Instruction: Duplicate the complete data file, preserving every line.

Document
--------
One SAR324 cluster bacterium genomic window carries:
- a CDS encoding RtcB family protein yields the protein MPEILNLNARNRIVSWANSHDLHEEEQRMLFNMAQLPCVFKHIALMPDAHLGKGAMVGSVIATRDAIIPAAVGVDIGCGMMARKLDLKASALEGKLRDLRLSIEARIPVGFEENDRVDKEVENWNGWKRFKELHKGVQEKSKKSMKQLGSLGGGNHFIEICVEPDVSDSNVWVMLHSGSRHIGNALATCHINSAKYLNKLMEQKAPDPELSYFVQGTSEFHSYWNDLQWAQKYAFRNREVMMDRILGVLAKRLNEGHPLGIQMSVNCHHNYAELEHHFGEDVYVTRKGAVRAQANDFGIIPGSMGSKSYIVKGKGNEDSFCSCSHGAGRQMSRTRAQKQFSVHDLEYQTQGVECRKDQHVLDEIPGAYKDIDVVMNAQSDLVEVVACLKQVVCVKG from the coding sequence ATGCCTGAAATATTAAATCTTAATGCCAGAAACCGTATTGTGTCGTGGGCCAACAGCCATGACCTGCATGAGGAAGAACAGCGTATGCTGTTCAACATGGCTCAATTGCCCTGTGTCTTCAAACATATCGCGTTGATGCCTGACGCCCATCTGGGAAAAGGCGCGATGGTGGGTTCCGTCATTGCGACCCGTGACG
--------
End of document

One SAR324 cluster bacterium genomic window carries:
- a CDS encoding RtcB family protein yields the protein MPEILNLNARNRIVSWANSHDLHEEEQRMLFNMAQLPCVFKHIALMPDAHLGKGAMVGSVIATRDAIIPAAVGVDIGCGMMARKLDLKASALEGKLRDLRLSIEARIPVGFEENDRVDKEVENWNGWKRFKELHKGVQEKSKKSMKQLGSLGGGNHFIEICVEPDVSDSNVWVMLHSGSRHIGNALATCHINSAKYLNKLMEQKAPDPELSYFVQGTSEFHSYWNDLQWAQKYAFRNREVMMDRILGVLAKRLNEGHPLGIQMSVNCHHNYAELEHHFGEDVYVTRKGAVRAQANDFGIIPGSMGSKSYIVKGKGNEDSFCSCSHGAGRQMSRTRAQKQFSVHDLEYQTQGVECRKDQHVLDEIPGAYKDIDVVMNAQSDLVEVVACLKQVVCVKG from the coding sequence ATGCCTGAAATATTAAATCTTAATGCCAGAAACCGTATTGTGTCGTGGGCCAACAGCCATGACCTGCATGAGGAAGAACAGCGTATGCTGTTCAACATGGCTCAATTGCCCTGTGTCTTCAAACATATCGCGTTGATGCCTGACGCCCATCTGGGAAAAGGCGCGATGGTGGGTTCCGTCATTGCGACCCGTGACG